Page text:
Creative content is taking over because creators now have the variety and availability of technology platforms to easily fuel their creativity. Areas of passions turn into profitable businesses (e.g., YouTube star Lilly Singh). YouTube, Pinterest, Instagram and even Oculus Medium are channels where people are curating and creating content in areas they're most passionate, from virtual reality to cooking, photography and more.
These platforms serve as discovery tools to help people with similar interests connect. When today's biggest digital businesses are all focused on rich content to drive engagement, it begs the question: How can I turn my own ideas into a successful business?
There are three steps to start and grow a creative idea into a profitable, digital business.
1. Nurture your creativity.
Inspiration for a business idea can come from anything: a unique personal experience, witnessing a problem and seeing the possibility for a better solution, even walking down the street. Everyone harbors inner creativity, but the question is: How do I nurture that inspiration and take the next step?
First and foremost, write your ideas down. Productivity experts suggest writing things down helps us not only remember information better, but also turns "abstract goals into concrete work." For me, I make an effort to write in a journal a few times a week -- documenting ideas as they form -- so they become less siloed, and consequently, I can see connections between those ideas and other pieces of outside information.
Another effective way to nurture your creativity is to turn to the people around you. As the CEO of a digital media company, I ran into a situation where a product feature didn't gain as much traction as we anticipated, and we needed to find a way to make it more available to users. We held brainstorms across the company to prototype, then iterate, then continually refine, until we finally reached a viable (and successful) solution. Similarly, by using your community to reiterate and refine on your creative ideas, it can make those ideas (and your content) even better.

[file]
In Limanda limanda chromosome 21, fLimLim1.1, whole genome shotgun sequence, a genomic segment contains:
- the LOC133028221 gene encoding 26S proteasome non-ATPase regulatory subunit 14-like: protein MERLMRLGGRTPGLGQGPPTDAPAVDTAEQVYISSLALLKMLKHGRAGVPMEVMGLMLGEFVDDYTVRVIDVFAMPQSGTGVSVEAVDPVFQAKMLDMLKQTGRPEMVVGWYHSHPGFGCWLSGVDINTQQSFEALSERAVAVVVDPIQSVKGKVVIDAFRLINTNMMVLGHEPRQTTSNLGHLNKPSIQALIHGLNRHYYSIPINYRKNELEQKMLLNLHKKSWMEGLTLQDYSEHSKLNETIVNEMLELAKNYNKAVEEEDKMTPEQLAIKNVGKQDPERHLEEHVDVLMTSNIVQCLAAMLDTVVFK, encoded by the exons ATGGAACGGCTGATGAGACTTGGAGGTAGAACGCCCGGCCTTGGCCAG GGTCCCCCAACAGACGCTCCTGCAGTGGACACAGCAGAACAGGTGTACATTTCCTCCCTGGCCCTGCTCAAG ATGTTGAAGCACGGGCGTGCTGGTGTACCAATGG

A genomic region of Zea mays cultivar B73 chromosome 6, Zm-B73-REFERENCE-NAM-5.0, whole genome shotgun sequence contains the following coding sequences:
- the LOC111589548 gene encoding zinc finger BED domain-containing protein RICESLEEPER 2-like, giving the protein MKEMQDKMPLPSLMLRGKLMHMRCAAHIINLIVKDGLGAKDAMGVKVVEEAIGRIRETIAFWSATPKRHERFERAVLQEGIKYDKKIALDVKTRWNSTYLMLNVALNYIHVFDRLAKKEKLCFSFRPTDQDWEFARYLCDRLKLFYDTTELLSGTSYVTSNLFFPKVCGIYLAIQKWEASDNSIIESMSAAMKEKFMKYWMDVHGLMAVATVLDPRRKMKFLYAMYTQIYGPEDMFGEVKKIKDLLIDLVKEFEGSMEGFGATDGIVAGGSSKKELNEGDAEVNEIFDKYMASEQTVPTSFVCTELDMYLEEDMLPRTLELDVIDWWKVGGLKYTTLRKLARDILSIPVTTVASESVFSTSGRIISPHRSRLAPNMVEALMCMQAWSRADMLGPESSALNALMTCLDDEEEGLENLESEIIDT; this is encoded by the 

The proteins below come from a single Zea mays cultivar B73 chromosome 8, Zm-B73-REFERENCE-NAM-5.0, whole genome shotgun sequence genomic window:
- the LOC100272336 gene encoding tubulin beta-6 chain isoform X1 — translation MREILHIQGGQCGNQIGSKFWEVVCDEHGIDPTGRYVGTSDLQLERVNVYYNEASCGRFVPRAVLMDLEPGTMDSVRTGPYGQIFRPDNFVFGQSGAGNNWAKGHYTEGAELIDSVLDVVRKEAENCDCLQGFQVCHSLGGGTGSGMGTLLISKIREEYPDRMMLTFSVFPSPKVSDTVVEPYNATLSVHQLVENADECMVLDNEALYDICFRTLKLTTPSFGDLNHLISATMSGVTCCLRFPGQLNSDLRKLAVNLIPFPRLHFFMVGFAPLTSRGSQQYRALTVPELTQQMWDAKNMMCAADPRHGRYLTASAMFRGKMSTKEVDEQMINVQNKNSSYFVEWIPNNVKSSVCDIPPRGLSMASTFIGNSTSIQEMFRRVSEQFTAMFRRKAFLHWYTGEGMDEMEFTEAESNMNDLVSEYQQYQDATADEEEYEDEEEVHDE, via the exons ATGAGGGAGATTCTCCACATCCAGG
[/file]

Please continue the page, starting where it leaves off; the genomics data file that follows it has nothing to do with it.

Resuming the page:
2. Find your niche.
Building a business is about creating an experience and connecting it with people who care. Once you've fed your creativity, the next step is to define your business value, or niche. What differentiates your ideas and content from others in the space? If you can define your niche correctly, that's where the money is -- people will pay for access to content that's unique and aligned with their passions.
An important framework to remember is: the more specific the content, the more opportunity to build the business. Take publications like Cranes Today Magazine -- the leading journal for the crane and lifting industries -- or Tom Tom Magazine, the only magazine in the world dedicated to female drummers.
They both have international followings and extremely successful digital sales models. These creators understood that by producing high-quality content focused on a unique, but passionate community, they could grow their audiences.
How can you find your niche? Start looking within relevant communities that would be interested in your content.
Platforms like Twitter, Instagram and Reddit can seem overwhelming at first, but you can use them to your advantage: engage with shared content enthusiasts and discover subcommunities through hashtags, explore pages, liked posts and more. By leveraging these enthusiast groups -- Reddit alone has over 600,000 SubReddits -- you can identify what direction to take your ideas to create the most value for the right people.
3. Leverage the right tech.
Technology plays a crucial role in helping creators build their businesses by distributing and monetizing their content.
First, identify the right tools that will help you share your content with your audience. A lot of this depends on what space you're working in.
To design visual content, many choose Adobe for easy sharing; to create objects in virtual reality, Oculus Medium is a popular choice and community; for game developers, Unity is a platform with tools that help "artists and developers create cinematic content and gameplay sequences"; of course, there's YouTube to share video content. Whatever the platform, make sure it's helping you get more eyeballs on your content.
Your last and critical step is to identify the platform that will help you monetize, whether it's through ads, subscriptions, individual sales, patronage, commerce, or another channel.
Making a profit as an artist and creator from your content is not selling out -- it's helping your business grow while connecting with others and doing what you love.